For those working on climate and development issues the IPCC’s Special Report Global Warming on 1.5°C should be mandatory reading. That’s the proposition from the head of a leading global environmental organisation at this month’s Chatham House conference on climate change, and I would agree. The report has substantially shifted the conversation from whether we can avoid a global average 1.5°C warming above pre-industrial temperature to whether we should exceed 1.5°C and whether a 2°C planet is feasible.
Thanks to the report, this is no longer a conversation focussed only on vulnerable countries and existential threats to low-lying small island states, but instead it has drawn out a range of impacts. These include devastating differences in the impacts on biodiversity between 1.5°C and 2°C of warming: 18% of insect species would be lost at 2°C, as opposed to 6% lost at 1.5°C.
The IPCC has noted that the opportunities and benefits of limiting warming to 1.5°C are unexpectedly high. For example, the report highlights threats to human health from climate change – simply put, any warming at planetary level is bad for human health and creates costs for health systems. There is very high confidence that if average global warming can be limited to 1.5°C, then fewer heat-related deaths and illness will result. Limiting warming to 1.5°C may also reduce the proportion of world population exposed to climate-related water stress by 50%.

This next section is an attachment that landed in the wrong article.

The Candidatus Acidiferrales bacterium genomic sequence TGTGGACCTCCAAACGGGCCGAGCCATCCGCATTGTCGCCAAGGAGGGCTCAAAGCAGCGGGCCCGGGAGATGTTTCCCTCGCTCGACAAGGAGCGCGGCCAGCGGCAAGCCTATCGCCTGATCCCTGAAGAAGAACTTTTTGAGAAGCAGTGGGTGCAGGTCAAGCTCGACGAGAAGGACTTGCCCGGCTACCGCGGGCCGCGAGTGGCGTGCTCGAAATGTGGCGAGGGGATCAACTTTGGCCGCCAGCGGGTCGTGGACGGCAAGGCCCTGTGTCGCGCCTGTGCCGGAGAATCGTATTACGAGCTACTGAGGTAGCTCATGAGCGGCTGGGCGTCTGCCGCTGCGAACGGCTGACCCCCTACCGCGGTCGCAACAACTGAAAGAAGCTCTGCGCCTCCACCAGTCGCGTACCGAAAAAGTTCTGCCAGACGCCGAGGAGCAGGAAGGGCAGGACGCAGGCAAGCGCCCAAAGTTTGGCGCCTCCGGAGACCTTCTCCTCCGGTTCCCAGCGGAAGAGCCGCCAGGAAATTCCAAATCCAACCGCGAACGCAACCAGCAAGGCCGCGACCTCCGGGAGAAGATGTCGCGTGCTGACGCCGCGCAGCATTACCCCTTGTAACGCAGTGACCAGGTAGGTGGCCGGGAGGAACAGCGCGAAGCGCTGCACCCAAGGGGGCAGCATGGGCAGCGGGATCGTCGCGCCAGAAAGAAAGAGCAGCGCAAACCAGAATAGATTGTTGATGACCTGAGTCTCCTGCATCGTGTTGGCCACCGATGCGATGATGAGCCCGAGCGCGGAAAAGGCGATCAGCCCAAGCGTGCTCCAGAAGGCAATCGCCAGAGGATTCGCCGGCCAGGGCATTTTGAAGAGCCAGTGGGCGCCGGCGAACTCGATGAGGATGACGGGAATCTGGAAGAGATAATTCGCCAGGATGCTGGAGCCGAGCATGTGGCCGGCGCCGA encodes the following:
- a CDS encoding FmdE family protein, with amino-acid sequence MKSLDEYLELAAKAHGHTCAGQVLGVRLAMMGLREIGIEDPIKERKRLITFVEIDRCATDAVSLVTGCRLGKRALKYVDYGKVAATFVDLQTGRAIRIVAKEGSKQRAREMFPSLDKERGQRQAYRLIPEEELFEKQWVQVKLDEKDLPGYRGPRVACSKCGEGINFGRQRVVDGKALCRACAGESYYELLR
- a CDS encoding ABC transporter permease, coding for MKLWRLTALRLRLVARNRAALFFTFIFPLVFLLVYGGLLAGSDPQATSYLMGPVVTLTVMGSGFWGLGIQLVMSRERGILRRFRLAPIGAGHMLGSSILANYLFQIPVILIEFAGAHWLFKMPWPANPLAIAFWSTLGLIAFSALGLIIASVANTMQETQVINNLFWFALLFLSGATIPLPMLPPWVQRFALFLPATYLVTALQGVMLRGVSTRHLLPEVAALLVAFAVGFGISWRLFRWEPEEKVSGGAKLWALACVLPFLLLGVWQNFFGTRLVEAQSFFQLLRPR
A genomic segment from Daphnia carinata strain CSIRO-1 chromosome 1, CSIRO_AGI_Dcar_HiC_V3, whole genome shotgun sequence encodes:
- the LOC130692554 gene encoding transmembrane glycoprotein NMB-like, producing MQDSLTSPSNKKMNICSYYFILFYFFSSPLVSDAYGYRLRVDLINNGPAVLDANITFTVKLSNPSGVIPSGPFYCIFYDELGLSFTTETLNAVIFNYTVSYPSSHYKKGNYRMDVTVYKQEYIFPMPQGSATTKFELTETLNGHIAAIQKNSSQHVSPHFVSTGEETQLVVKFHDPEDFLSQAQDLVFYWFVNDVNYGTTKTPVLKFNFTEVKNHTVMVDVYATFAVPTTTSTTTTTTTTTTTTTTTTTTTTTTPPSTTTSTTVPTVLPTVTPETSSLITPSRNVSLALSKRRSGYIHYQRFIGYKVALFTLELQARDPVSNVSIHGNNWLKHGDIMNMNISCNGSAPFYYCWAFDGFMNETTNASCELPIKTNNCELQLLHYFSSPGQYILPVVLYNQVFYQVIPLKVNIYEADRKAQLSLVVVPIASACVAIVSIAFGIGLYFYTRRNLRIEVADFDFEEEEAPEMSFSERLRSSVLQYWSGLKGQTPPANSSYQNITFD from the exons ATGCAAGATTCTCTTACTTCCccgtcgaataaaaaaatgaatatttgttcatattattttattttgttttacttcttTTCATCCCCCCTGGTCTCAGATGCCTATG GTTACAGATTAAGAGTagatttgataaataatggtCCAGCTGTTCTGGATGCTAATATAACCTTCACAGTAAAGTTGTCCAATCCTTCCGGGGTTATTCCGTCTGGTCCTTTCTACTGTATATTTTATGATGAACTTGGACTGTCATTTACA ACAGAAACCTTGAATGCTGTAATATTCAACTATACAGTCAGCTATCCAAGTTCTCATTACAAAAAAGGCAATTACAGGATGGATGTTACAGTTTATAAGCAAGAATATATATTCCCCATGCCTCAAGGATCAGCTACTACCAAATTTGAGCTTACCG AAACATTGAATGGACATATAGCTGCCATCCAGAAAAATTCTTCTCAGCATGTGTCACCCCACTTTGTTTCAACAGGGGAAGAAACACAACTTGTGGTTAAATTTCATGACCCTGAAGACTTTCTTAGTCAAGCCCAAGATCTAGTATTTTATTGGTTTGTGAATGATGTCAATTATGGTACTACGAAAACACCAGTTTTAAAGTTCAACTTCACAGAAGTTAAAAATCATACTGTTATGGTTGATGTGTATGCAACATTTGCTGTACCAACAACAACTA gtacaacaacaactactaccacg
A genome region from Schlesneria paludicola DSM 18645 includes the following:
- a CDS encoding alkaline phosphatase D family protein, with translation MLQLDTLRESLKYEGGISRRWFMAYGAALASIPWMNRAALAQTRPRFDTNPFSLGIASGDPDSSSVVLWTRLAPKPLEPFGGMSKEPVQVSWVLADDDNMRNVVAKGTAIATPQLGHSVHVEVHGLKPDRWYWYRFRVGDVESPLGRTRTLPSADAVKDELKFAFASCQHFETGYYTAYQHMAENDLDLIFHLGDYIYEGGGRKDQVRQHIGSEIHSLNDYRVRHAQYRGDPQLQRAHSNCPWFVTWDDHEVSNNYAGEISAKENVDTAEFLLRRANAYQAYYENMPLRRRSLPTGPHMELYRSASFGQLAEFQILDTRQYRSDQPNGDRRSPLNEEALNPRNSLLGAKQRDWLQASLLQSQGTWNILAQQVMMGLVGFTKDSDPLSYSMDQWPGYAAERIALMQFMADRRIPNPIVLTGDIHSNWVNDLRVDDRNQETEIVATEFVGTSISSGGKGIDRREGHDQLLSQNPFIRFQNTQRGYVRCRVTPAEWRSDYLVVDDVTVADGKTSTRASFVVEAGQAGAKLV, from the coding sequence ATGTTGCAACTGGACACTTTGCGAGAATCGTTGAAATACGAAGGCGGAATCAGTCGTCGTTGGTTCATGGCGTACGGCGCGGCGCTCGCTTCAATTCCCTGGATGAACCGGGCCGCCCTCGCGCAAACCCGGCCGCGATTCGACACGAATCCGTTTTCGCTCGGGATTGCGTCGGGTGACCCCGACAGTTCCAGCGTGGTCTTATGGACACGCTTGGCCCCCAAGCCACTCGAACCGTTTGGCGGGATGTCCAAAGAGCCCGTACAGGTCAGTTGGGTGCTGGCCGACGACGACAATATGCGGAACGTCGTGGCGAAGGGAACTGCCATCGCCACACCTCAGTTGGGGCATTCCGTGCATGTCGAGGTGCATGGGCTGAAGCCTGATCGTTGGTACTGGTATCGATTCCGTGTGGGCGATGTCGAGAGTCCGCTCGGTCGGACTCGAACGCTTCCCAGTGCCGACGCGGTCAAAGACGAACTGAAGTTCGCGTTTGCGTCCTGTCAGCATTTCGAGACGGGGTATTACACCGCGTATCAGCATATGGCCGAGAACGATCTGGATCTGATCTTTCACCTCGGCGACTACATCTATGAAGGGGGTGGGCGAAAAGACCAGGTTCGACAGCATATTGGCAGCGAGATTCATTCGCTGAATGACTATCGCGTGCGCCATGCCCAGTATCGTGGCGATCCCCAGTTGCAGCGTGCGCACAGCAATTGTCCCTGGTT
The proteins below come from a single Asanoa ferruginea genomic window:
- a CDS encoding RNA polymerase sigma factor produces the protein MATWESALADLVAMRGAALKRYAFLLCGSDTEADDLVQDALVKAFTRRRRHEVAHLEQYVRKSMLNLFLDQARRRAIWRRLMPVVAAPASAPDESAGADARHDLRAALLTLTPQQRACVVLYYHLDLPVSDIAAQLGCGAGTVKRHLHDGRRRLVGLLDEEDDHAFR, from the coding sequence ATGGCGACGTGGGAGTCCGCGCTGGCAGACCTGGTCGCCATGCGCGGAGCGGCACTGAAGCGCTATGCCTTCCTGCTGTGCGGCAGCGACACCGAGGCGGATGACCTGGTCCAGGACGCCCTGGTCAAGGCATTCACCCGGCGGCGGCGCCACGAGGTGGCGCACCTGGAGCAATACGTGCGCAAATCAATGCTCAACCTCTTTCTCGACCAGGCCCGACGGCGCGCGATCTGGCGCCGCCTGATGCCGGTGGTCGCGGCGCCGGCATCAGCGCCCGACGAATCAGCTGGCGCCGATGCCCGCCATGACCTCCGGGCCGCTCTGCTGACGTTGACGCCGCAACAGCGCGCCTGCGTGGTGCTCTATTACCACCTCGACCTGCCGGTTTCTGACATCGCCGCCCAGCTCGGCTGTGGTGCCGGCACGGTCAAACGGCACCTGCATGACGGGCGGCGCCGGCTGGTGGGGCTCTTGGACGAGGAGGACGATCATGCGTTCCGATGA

The Rockefeller Foundation Economic Council on Planetary Health, World Health Organization, researchers and others are increasingly supporting knowledge and policy development to address the climate and health nexus.
Adaptation to climate change has been given significant attention throughout the report. But it is also a strong call to accelerated emissions reduction, which will require a massive increase in ambition from the current national climate plans or NDCs (Nationally Determined Contributions), which currently add up to a “3 degree” world. Furthermore, the report is a reminder of the need for strong, ongoing collaborative international action. The consensus in the Chatham House meeting was that politics is the biggest obstacle to human behaviour change. Climate change is accelerating just at a time of emerging nationalism and weakening of the multilateral system.
An innovative aspect of this IPCC report is the development of illustrative pathways or system transitions consistent with 1.5°C, all of which are technically feasible. All show dramatic reductions in emissions needed, but pathways consistent with 1.5°C of warming focus attention on the need for cutting CO2 fast as well as other greenhouse gases (methane, nitrous oxides, aerosols, etc.). This points to the fact that there are some real choices for political leaders to make with respect to our future.
Low-carbon growth success stories